Q: Is a vaccine safer than getting the real disease?
A: Absolutely. And there are two very important reasons why this is true.
First, vaccines—which help children and adults build immunity (protection) against dangerous and often life-threatening diseases—do not contain live disease organism. If they did, there would be a great risk for people being vaccinated to develop the diseases instead of just becoming protected against them. So if vaccines don’t contain the live disease, what is actually in them? A vaccine is manufactured using a weakened or dead form of the virus or bacteria – and often only contains bits and pieces of the virus of bacteria that causes the disease—which allows the body to recognize the pathogen but not get sick from it. As our body recognizes the pathogen, it starts to form antibodies that can fight the disease if the person should ever be exposed to it later on in life.
The second reason why vaccines are safer than the actual disease is that a vaccine provides protection against a disease without having to contract the disease and get symptoms from the disease with potential complications. Some parents mistakenly believe that many childhood diseases pose no significant threat to their child’s health. But every time there is an outbreak of a vaccine-preventable disease—whether it’s localized in one community or spread across a region—there are children who become seriously ill. Measles, for example, is a highly contagious disease, which can lead to ear infections, lung infections and inflammation of the brain. For every 1,000 children who have measles, there is the risk of one child developing inflammation of the brain, which can cause permanent brain damage. Overall one in 3,000 children who catch measles may die from it.1 When made aware of such statistics, most parents can agree that immunization through vaccination is a much safer route.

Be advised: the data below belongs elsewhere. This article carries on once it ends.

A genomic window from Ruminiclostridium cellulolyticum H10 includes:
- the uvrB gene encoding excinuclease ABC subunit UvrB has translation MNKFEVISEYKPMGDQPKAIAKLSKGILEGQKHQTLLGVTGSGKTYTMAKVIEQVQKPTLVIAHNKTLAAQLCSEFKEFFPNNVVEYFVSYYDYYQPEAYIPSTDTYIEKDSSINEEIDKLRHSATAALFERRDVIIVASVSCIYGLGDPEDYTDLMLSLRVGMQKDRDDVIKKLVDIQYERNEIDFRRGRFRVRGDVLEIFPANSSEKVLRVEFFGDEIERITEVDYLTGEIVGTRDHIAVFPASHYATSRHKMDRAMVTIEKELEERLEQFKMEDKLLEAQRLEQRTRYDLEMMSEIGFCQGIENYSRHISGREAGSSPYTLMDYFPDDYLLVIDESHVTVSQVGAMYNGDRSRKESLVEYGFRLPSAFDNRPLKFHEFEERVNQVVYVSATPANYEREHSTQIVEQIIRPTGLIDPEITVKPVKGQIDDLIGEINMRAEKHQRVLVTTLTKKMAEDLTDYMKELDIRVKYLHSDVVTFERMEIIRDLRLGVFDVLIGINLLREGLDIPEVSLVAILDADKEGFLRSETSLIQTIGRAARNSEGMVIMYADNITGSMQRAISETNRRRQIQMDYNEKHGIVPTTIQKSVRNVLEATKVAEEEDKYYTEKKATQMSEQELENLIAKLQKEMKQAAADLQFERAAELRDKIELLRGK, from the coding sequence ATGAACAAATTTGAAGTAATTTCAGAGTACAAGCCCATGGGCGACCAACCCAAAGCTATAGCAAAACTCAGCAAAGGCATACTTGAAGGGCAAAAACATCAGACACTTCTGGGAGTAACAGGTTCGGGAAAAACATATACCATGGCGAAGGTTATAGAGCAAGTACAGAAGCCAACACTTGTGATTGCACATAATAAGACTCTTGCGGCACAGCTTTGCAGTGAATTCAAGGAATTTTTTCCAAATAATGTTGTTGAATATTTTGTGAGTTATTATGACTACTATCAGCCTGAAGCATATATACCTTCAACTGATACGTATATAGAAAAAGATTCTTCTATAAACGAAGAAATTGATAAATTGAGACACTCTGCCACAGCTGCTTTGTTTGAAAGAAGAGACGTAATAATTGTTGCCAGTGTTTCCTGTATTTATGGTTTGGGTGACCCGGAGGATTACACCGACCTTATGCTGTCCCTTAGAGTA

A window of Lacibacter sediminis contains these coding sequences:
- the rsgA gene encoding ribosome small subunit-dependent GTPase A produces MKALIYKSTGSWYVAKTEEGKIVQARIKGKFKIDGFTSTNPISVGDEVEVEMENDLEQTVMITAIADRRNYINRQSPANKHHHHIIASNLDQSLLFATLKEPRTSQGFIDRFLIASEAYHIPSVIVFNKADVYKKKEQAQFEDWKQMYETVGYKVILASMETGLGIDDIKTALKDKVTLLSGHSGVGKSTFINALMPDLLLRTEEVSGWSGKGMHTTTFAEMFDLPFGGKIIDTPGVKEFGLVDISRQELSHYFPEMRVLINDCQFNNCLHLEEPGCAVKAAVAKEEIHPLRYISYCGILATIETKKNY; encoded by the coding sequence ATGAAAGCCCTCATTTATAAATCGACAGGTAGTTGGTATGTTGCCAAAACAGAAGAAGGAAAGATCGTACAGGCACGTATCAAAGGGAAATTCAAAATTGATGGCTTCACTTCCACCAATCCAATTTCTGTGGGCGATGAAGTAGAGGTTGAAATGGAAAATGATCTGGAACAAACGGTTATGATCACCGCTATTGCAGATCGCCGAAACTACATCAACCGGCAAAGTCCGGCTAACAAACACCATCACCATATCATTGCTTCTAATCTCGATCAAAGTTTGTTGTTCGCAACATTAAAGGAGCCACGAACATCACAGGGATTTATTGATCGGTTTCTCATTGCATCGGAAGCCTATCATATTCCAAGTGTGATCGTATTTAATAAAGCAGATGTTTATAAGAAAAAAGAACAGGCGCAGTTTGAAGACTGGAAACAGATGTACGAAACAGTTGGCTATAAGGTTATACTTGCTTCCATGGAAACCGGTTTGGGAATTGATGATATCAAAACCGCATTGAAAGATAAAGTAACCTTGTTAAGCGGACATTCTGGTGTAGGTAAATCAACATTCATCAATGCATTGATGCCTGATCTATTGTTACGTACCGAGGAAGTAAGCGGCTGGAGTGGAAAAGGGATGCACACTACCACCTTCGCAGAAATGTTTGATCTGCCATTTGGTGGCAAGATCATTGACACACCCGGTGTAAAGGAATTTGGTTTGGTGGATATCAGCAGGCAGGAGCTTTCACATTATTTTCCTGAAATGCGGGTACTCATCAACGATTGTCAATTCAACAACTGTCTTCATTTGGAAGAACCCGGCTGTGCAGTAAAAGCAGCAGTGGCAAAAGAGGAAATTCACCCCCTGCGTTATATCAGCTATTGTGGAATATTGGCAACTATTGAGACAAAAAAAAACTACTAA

Dr. Caroline Quach
- Division of Infectious Diseases, Montreal Children’s Hospital – McGill University Health Centre
- Vice-Chair, National Advisory Committee on Immunization (NACI)